NJIT's Student Newspaper

The Vector

NJIT's Student Newspaper

The Vector

NJIT's Student Newspaper

The Vector

Left, Right, Middle: Who does healthcare better?


Do we value our citizens’ well-being, and does our healthcare system reflect that?

[one_third]LiberalNicole Cheney

When a country values profit over people, the results are obvious: a young man dies from rationing insulin that was too expensive to purchase out of pocket without insurance, parents forego chemotherapy in the interest of putting food on the table for their children, and healthcare is considered not a human right, but a privilege granted only to those who are worthy of it. The existence of private health insurance is inherently evil. A wealthy person should have no greater right to life than a poor person. Yet, in the United States, that is the paradigm we face.

Considering the fundamental rights on which America was established – life, liberty, and the pursuit of property – the first is uncertain in a system without universal healthcare. Single-payer public healthcare lowers medical spending across the board by granting access to preventative measures before more severe health problems arise and by disallowing for-profit private insurance companies from spiking prices of ordinary items and routine services. We all already subsidize each other’s medical bills through GoFundMe; why not just make healthcare taxpayer-funded and guaranteed?

[one_third]IndependentSreya Sanyal

As a system that cheats both providers and patients, for the profit of hospitals and insurance companies, the American healthcare system seems perpetually stuck between the actualization of the philosophies of public good and individual freedom. Our hybrid system of healthcare currently limits care to those who need it, while constantly taxing the public safety nets of Medicare and Medicaid. The alternatives lie in several avenues: either America can socialize healthcare into a single-payer system, purge the ranks of Medicare and Medicaid to cut costs and continue with the same strategy, or America can plug the various wounds where funds bleed out to anyone but sick patients.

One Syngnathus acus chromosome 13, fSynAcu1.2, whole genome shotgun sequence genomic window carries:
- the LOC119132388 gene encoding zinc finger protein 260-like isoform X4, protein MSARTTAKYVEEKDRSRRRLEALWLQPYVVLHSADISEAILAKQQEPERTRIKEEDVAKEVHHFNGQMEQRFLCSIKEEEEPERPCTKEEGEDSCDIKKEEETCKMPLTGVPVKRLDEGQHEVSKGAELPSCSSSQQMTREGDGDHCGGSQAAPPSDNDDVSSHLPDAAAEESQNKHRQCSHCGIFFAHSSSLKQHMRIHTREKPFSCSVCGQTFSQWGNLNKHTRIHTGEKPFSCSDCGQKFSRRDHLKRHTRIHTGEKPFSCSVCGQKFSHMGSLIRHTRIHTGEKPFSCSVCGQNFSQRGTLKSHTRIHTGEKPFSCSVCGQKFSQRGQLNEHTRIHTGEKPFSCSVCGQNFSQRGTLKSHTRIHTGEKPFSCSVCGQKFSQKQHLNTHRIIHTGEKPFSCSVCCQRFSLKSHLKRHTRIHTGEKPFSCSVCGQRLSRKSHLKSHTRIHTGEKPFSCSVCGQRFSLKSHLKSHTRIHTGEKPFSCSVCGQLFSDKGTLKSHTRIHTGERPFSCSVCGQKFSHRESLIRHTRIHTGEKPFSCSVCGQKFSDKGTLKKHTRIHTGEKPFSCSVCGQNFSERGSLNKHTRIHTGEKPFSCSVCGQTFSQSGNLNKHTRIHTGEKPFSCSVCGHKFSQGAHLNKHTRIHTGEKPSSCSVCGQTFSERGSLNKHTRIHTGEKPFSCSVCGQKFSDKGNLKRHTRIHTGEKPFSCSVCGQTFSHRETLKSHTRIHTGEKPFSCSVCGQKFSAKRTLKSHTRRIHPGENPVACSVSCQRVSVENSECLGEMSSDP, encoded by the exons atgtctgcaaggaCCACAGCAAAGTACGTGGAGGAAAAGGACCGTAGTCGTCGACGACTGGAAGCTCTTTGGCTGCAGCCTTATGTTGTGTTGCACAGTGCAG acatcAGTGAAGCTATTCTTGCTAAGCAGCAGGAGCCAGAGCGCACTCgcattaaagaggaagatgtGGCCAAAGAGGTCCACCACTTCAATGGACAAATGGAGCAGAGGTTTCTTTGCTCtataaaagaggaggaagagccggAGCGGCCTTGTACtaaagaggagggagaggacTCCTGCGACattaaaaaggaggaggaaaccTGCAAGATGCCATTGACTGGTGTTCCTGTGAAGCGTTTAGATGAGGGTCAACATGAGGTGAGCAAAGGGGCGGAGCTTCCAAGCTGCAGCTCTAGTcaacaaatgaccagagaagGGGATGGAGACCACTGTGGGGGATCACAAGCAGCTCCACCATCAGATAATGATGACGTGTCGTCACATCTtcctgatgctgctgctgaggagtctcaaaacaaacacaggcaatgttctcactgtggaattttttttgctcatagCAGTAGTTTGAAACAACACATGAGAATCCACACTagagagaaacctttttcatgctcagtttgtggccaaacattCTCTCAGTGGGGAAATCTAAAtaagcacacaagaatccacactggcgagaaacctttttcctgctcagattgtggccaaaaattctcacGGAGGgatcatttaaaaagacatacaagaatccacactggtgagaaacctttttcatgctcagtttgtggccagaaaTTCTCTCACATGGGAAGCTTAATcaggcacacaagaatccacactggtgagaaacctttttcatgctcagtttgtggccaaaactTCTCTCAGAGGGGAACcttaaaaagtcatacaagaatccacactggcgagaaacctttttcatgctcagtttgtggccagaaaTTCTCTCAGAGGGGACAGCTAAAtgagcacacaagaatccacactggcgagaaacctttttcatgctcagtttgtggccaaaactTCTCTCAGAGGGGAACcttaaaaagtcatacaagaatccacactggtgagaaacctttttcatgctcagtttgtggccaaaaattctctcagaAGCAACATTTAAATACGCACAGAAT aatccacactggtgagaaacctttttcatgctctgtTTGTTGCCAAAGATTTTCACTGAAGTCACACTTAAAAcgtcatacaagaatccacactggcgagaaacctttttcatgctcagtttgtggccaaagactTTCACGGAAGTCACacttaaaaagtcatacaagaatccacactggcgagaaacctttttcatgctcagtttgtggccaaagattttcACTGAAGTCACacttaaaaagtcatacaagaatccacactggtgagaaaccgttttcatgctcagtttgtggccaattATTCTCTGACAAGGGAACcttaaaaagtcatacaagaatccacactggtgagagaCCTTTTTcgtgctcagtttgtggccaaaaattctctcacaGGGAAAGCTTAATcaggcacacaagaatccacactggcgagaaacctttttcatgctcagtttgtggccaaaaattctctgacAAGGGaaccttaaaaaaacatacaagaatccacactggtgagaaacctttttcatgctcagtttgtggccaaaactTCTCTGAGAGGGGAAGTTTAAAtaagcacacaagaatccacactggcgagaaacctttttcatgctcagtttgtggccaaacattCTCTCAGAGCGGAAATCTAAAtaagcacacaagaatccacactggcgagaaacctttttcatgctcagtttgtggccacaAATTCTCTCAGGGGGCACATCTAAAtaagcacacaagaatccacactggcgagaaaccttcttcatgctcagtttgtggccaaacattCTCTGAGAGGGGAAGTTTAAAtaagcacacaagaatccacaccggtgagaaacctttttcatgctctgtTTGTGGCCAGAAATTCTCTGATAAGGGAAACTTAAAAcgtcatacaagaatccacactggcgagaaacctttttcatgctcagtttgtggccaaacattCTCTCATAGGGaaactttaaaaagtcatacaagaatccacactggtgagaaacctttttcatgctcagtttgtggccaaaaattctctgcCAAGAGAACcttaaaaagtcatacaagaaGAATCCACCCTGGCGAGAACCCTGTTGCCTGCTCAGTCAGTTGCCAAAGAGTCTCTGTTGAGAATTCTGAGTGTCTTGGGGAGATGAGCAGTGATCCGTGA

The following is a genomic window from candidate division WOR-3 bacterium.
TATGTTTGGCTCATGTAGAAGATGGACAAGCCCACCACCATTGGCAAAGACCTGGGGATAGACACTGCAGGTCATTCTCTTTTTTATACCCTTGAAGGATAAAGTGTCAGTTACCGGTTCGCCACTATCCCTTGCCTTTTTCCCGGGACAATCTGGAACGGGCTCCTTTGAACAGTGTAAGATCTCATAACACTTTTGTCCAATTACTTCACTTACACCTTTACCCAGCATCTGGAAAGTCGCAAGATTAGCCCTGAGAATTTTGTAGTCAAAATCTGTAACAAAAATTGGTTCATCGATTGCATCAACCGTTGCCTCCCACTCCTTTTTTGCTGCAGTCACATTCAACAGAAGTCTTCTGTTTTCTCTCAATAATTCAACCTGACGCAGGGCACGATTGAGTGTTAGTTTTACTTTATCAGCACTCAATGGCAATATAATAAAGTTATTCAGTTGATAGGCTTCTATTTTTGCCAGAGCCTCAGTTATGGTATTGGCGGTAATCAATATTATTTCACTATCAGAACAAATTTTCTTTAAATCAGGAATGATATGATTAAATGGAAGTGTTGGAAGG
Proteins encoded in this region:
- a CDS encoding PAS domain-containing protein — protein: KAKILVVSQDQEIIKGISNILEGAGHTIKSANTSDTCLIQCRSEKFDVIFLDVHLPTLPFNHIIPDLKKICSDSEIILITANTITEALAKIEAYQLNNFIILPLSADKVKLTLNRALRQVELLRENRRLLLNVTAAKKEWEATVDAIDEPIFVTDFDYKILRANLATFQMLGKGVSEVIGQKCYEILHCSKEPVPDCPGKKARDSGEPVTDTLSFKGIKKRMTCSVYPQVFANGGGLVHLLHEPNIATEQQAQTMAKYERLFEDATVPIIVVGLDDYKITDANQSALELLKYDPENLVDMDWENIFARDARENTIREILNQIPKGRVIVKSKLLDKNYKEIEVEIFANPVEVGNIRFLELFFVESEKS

Personally, I feel that America should stick with this third option. Healthcare in the USA under a single-payer system would be a nightmare; according to the Fraser Institute, the wait time in Canada between seeing a general practitioner and receipt of specialized treatment is 21.2 weeks whereas in America, patients can get the referral fulfilled within the same week.

 Healthcare is treated more like a business than a human right here in America, as hospitals make huge sums of money and therefore wield more power than patients or doctors, both of whom are mistreated in the hospital oligarchies. If health insurance were to be treated like car insurance, a solution may be found. If insurance were truly mandated, if premiums were lowered, if hospitals stopped price gouging the consumer, if and only if a thousand more variables, healthcare could be accessible for all Americans, not just for the rich and healthy.

[one_third]ConservativeBeshoy Shokralla 

Does the US address healthcare correctly? I would lean towards no, we do not.

This is primarily because our system feels like a hybrid; we have some government programs that guarantee healthcare to a group of people, and some people shopping for health insurance in the private sector. This hybrid system creates multiple problems. Personally, I don’t think the United States is ready for a fully integrated, universal healthcare system. The next best thing, then, is to keep government directly out of healthcare.

Allowing the United States government to oversee the provision of all healthcare would be the definition of intrusion. Do we really trust the same government that spies on its citizens through secret programs (thank you Snowden, kind of) to not take advantage of their access to our medical records? We want the same people who imprisoned Japanese Americans during World War II to be everyone’s only access to medicine? At least with Medicare and Medicaid, people still retain an option that isn’t the government.

Personally, I think a carefully regulated healthcare system would be the best kind. Carefully calibrating laws to allow health insurances to compete while ensuring prices do go down (and prosecuting any illegal monopolies or conspiracies to keep prices the same). I think having a well-regulated but competitive market would provide people with the best prices and the best service.

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